[erlang-questions] Style wars: junk comments
Wed Sep 12 11:52:23 CEST 2012
> On 12 September 2012 15:56, Richard O'Keefe <ok@REDACTED> wrote:
>> % Include files
>> % External exports
>> % Internal exports
>> % Macros
>> % Records
>> % External functions
>> % Internal functions
>> only bulked up, and present even when the sections were empty.
>> I can tell
>> an include because it starts with -include
>> an export because it starts with -export
>> a macro because it starts with -defined
>> a record because it starts with -record
>> a function because it does not start with -
> Can you tell this while quickly scanning over the code?
(A) Yes of course I can. It's right at the xxxxing left margin!
It's the very easiest most obvious place to find stuff.
(B) I have no *reason* to because it is nothing I find useful
> Can you tell this
> while page-flipping like a madman in your text editor because you're
> looking for a particular section of your code?
I have *NEVER*, not in nearly 40 years of programming,
found it useful to "go where the macros are".
Putting all your macros in front of all your functions
makes about as much sense as putting all the nouns in
your sentences ahead of all the verbs and adjectives.
>From time to time I try to tell people that COBOL
isn't all that bad, and then I remember my intense
frustration at being unable to place data near the
paragraphs that needed them. Syntactic sectioning
(put all the files in one place, put all the variables
in another place, put all the code in a third place)
did not *solve* the page flipping problem, it *caused*
the page flipping problem. I actually have a free
COBOL compiler on my machine, and for this reason
above all others, have never been able to bring myself
to use it.
Indeed, this has driven me to wonder whether Ada-style
'child' modules (which are very different from Java-style
'packages') might be a good thing in Erlang. Haskell
programmers seem to use semantic sectioning in cutting
modules into lots of submodules, although I feel they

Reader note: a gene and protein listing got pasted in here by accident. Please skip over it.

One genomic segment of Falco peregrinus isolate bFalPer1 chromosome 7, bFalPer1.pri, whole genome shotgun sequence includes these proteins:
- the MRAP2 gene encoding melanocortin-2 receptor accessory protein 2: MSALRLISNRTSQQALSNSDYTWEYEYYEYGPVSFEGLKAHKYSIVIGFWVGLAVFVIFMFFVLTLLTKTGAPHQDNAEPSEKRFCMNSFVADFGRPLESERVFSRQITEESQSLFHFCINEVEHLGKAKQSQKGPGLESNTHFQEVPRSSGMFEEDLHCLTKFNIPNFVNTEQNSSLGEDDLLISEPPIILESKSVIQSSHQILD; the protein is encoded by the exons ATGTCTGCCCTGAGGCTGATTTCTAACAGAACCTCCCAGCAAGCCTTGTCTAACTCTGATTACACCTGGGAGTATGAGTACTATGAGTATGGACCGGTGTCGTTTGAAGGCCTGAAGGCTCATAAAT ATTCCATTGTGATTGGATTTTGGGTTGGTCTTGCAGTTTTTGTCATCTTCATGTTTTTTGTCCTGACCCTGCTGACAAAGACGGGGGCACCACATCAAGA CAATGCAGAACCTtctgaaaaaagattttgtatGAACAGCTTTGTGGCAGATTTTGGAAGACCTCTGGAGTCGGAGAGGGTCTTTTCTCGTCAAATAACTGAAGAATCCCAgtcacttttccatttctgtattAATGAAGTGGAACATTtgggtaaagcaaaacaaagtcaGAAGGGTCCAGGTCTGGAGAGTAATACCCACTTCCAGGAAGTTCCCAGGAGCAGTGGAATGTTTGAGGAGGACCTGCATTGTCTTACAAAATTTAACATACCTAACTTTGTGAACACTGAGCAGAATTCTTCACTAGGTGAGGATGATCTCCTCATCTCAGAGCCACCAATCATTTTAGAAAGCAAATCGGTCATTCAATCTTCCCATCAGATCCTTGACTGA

take it to an extreme which also hurts readability.
Over and over and over again I have found it amazingly
useful to use SEMANTIC sectioning. In C code, for example,
I actively and positively want NOT to know whether
attribute_name() -- to take an example from my DVM2 library
for handing XML in C -- is a macro or an exported function
or an internal function, but I want very much to "find
the stuff that handles attributes", and I want to find it
*there* whichever of the three it is.
In any case, you may find it hard to believe, but it is
literally true that when I stripped the junk comments out
of the code I was looking at, the page count of nearly
all the files halved. Junk comments don't *solve* the
page flipping problem, they *exacerbate* it.
> The "bulked up" section that you omitted is, if I guess correctly,
> something like this:
It includes but is not limited to such things, yes.
> And the fact, if I'm correct, that you think of this as "bulking up" is
> gloriously missing the entire *point* of heading-style comments: they help
> you quickly locate particular sections of code, or particular functions or
> whatnot by calling attention to themselves.
No, they don't.
* They really do not help me find anything when
using a text editor. If I *did* want to search for
one of these sections, I'd be searching for '% Includes',
not for '==='.
* When looking at a printed listing, they don't help
nearly as much as a page break, they only need one line
of fat dashes, not two or more, and they don't help nearly
as much as an Interlisp technique I'll return to
* I was not talking about function headers, not one word
about those. I have nothing against devices that help me
find particular functions. However, even then there's
something much better than lines of dashes, the Interlisp
thing I'll get back to.
* The most important point is that these bulked out junk
comments I'm talking about are utterly useless for locating
particular sections of code, quickly or otherwise, because
of their content. They are SYNTACTIC sections, which
cleave asunder that which should be kept together and
unnaturally conjoin that which should be kept apart.
The includes, types, macros, exported functions, and
internal functions that work tightly coupled to achieve
a particular task are scattered across many syntactic
sections. Unrelated functions are placed together merely
because none of them are exported.
If someone wants to mark *SEMANTIC* sections up with
bulked out comments, fair play to them, it's not me that
will complain. Indeed, I'll say "thank'ee kindly."
OK, what did Interlisp do?
When you asked Interlisp to make a listing of a file,
it understood which functions and macros defined things,
and where the name being defined could be found. So it
displayed those names in a larger font. Looking at an
Interlisp listing, you could see which functions were
defined where from the other side of the table.
> code to maintain that has no such navigation aids, I grit my teeth, say a
> few very unpleasant things about the parentage of the person who wrote it
> under my breath and then spend the next little while adding those
> navigation aids myself.
Imagine "navigation aids" in the form of signposts
that say things like "signpost", "a street somewhere",
"here", "these are letters". That's the kind of
junk comment "navigation aid" I am complaining about.
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